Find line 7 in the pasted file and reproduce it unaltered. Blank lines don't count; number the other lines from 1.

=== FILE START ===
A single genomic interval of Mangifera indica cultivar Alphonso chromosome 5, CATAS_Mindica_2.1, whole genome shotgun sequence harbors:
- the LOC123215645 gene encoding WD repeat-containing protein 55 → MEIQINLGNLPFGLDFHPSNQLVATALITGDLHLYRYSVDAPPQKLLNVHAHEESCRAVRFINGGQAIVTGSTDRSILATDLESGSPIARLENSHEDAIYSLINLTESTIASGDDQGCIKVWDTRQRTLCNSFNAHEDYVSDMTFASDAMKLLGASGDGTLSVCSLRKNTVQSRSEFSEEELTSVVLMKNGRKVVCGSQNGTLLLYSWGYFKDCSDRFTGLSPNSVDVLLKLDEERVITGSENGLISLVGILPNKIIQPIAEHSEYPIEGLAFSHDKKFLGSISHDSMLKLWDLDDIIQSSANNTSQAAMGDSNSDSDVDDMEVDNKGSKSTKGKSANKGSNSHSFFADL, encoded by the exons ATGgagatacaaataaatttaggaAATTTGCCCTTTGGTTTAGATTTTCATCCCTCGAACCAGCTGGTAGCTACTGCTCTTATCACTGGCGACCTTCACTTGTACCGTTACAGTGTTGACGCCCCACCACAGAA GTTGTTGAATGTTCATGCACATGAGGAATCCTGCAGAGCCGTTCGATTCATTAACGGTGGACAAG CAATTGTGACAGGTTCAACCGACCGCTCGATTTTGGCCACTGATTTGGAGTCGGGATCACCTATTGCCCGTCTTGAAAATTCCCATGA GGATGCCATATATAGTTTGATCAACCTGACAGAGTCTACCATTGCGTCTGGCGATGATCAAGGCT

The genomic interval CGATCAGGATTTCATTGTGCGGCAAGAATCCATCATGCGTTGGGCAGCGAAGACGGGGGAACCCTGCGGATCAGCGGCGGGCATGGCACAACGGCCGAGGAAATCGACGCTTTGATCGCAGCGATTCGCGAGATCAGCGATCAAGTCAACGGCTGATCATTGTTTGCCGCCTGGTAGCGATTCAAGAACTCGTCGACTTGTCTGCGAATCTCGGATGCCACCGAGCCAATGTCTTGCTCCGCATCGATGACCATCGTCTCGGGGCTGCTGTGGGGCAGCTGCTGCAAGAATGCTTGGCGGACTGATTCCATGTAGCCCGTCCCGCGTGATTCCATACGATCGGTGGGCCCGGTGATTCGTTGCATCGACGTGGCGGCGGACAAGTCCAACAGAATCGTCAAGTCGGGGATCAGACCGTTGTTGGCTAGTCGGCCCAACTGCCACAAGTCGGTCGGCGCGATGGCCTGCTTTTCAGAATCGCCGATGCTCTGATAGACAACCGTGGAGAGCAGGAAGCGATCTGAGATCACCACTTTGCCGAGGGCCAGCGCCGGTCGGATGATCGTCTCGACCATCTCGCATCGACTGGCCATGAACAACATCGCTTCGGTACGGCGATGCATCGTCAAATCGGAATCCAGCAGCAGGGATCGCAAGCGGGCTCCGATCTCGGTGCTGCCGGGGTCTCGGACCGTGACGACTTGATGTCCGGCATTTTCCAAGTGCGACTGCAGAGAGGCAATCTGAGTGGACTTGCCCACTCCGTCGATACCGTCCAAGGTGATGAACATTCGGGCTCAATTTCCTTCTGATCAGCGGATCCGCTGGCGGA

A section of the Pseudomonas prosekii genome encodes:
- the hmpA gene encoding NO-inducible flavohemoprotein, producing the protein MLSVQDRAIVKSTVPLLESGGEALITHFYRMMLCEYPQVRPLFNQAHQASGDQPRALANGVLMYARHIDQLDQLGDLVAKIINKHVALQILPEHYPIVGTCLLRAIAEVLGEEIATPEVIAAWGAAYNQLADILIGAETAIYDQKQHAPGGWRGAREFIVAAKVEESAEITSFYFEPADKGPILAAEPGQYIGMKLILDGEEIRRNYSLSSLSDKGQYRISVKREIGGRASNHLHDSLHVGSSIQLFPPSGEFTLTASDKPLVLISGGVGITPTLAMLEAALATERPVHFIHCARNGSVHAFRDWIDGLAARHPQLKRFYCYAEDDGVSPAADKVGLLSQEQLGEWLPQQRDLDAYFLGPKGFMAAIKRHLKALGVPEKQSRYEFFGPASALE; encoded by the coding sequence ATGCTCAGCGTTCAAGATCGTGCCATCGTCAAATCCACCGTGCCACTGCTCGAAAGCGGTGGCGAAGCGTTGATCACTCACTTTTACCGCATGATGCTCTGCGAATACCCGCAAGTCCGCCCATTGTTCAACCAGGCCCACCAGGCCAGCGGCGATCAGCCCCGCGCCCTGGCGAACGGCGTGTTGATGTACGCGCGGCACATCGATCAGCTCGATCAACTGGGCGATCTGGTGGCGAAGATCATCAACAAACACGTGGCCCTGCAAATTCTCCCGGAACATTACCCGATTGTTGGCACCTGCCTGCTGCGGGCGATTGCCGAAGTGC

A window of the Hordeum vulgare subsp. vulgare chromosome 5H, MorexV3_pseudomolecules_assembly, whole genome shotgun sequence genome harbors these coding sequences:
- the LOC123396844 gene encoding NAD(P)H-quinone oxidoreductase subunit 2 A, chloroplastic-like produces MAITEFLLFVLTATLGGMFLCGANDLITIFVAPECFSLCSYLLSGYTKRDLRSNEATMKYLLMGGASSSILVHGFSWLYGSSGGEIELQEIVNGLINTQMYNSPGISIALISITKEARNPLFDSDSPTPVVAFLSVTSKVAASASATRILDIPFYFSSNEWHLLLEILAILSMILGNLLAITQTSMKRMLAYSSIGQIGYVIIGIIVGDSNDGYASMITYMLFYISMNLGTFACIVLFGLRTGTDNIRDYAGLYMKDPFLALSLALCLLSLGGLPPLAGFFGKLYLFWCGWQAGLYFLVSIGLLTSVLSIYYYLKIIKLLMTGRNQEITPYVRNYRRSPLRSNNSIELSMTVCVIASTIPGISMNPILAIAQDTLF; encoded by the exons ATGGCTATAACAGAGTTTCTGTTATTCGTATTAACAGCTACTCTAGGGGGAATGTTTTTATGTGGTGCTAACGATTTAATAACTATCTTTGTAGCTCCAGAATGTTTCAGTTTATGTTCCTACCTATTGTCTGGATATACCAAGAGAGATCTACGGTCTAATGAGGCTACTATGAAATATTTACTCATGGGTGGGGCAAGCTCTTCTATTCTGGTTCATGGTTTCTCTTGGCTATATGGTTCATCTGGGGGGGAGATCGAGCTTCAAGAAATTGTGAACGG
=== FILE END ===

- the LOC123396844 gene encoding NAD(P)H-quinone oxidoreductase subunit 2 A, chloroplastic-like produces MAITEFLLFVLTATLGGMFLCGANDLITIFVAPECFSLCSYLLSGYTKRDLRSNEATMKYLLMGGASSSILVHGFSWLYGSSGGEIELQEIVNGLINTQMYNSPGISIALISITKEARNPLFDSDSPTPVVAFLSVTSKVAASASATRILDIPFYFSSNEWHLLLEILAILSMILGNLLAITQTSMKRMLAYSSIGQIGYVIIGIIVGDSNDGYASMITYMLFYISMNLGTFACIVLFGLRTGTDNIRDYAGLYMKDPFLALSLALCLLSLGGLPPLAGFFGKLYLFWCGWQAGLYFLVSIGLLTSVLSIYYYLKIIKLLMTGRNQEITPYVRNYRRSPLRSNNSIELSMTVCVIASTIPGISMNPILAIAQDTLF; encoded by the exons ATGGCTATAACAGAGTTTCTGTTATTCGTATTAACAGCTACTCTAGGGGGAATGTTTTTATGTGGTGCTAACGATTTAATAACTATCTTTGTAGCTCCAGAATGTTTCAGTTTATGTTCCTACCTATTGTCTGGATATACCAAGAGAGATCTACGGTCTAATGAGGCTACTATGAAATATTTACTCATGGGTGGGGCAAGCTCTTCTATTCTGGTTCATGGTTTCTCTTGGCTATATGGTTCATCTGGGGGGGAGATCGAGCTTCAAGAAATTGTGAACGG